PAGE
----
Validity of simplified notation for calling functions from function pointers 
Author Message
 Validity of simplified notation for calling functions from function pointers

Suppose we have a function named example that takes as one of its
arguments a pointer to a function of two ints returning an int.

void example(int (*comp)(int, int), /* ...other args... */);

As long as I've been programming in C, whenever within the body of
example I want to call the comparison function pointed to by comp I
would (for example) do:

z = (*comp)(x, y);

In particular, this is the way it is always done in K&R2. However,
I've lately been seeing code that does this just as:

z = comp(x, y);

I've tried writing my own code this way and my compiler gives me no
warnings and it always works perfectly, so I presume it is a perfectly
valid "abreviation". But I want to know:

1. Is this simplified notation in fact perfectly valid?
2. Why doesn't K&R2 ever seem to use this simplified notation?



Sat, 01 May 2004 15:17:21 GMT  
 Validity of simplified notation for calling functions from function pointers


Quote:
> void example(int (*comp)(int, int), /* ...other args... */);
> z = (*comp)(x, y);
> z = comp(x, y);

> 1. Is this simplified notation in fact perfectly valid?

Yes. It's defined in ISO-C 90

Quote:
> 2. Why doesn't K&R2 ever seem to use this simplified notation?

Ask the authors!


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Sat, 01 May 2004 15:33:28 GMT  
 Validity of simplified notation for calling functions from function pointers

=>Suppose we have a function named example that takes as one of its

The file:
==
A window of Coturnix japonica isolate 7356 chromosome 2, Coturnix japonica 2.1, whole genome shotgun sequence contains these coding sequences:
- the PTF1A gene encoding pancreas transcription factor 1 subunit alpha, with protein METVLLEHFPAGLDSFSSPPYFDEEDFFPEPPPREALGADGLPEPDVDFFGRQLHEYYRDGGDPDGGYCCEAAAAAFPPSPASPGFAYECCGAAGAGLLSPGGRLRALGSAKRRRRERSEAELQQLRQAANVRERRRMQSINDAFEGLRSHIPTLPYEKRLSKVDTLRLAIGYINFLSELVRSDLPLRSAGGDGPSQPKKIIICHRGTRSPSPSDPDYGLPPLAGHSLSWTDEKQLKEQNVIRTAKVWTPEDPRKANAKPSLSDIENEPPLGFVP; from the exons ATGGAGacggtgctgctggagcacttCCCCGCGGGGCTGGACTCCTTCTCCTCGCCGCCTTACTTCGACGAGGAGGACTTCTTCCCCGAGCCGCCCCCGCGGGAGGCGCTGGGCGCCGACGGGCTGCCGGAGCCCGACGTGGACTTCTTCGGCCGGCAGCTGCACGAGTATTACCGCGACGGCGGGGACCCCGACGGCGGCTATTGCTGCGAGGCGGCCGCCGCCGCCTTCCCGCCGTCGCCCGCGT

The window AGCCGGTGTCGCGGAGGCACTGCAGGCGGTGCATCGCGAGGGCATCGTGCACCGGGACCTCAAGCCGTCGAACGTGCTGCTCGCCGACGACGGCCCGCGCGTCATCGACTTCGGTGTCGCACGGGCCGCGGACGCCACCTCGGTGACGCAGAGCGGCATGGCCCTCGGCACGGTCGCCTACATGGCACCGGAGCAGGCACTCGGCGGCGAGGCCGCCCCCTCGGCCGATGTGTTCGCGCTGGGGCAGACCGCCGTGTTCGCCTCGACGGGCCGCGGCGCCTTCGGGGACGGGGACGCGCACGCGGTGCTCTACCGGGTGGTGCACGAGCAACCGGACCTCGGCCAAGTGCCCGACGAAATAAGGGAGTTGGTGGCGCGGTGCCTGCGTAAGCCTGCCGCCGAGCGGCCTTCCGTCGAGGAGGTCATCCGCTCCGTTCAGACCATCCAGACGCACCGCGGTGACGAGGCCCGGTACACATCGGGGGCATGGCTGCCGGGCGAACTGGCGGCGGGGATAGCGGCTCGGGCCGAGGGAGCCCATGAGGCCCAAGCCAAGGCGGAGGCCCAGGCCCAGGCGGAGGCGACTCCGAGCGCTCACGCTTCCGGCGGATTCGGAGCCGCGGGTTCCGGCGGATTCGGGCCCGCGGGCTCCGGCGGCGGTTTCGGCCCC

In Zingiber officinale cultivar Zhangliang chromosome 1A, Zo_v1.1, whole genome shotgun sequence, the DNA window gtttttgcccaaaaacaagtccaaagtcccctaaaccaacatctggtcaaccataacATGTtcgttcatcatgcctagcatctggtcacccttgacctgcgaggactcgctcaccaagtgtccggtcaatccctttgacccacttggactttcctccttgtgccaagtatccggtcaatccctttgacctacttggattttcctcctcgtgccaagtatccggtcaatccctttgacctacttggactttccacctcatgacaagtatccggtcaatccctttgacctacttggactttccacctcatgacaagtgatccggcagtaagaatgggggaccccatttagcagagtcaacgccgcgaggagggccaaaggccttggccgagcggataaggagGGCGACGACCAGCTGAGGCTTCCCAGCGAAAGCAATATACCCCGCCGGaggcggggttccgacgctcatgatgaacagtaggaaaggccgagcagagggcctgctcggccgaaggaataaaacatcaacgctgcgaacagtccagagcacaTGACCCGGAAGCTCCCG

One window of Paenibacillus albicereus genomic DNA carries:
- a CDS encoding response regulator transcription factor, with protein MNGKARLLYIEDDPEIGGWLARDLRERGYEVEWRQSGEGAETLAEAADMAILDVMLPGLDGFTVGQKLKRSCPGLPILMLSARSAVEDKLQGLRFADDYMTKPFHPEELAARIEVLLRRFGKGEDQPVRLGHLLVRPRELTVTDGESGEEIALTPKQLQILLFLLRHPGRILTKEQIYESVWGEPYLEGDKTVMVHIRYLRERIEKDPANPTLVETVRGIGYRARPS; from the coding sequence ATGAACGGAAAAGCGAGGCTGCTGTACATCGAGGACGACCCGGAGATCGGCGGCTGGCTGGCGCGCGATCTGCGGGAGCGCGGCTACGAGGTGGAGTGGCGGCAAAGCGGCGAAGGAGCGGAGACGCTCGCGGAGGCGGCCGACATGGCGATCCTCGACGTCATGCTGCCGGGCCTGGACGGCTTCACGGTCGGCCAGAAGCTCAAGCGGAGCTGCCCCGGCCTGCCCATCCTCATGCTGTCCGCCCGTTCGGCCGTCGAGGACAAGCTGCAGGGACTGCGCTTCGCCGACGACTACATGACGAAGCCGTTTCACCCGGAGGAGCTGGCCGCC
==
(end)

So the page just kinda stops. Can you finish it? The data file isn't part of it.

=>arguments a pointer to a function of two ints returning an int.
=>
=>void example(int (*comp)(int, int), /* ...other args... */);
=>
=>As long as I've been programming in C, whenever within the body of
=>example I want to call the comparison function pointed to by comp I
=>would (for example) do:
=>
=>z = (*comp)(x, y);
=>
=>In particular, this is the way it is always done in K&R2. However,
=>I've lately been seeing code that does this just as:
=>
=>z = comp(x, y);
=>
=>I've tried writing my own code this way and my compiler gives me no
=>warnings and it always works perfectly, so I presume it is a perfectly
=>valid "abreviation". But I want to know:
=>
=>1. Is this simplified notation in fact perfectly valid?
=>2. Why doesn't K&R2 ever seem to use this simplified notation?

I think that one reason could definitely be clarity in reviewing code
rapidly... If you see the (*name) construct, you're more apt to realize
it is a dynamic function pointer and not a truly defined function name.

You can always imagine an inept programmer having to later maintain your
source and spend a while searching for 'comp' in the function names..
Sure, most programmers would notice, but, some would take a kick to the
head to realize it.

--
| Stephen "Slepp" Olesen / VE6SLP
| Edmonton, Alberta, Canada / (780) 425-4798
| President of Geeks Anonymous + http://www.geeksanon.ca/
+---------------------------------



Sun, 02 May 2004 16:26:21 GMT  
 Validity of simplified notation for calling functions from function pointers
In fact, it doesn't matter how many *'s are in front of a
pointer-to-function, you end up with a pointer to the function.

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Mon, 03 May 2004 03:10:39 GMT  
 
 [ 4 post ] 

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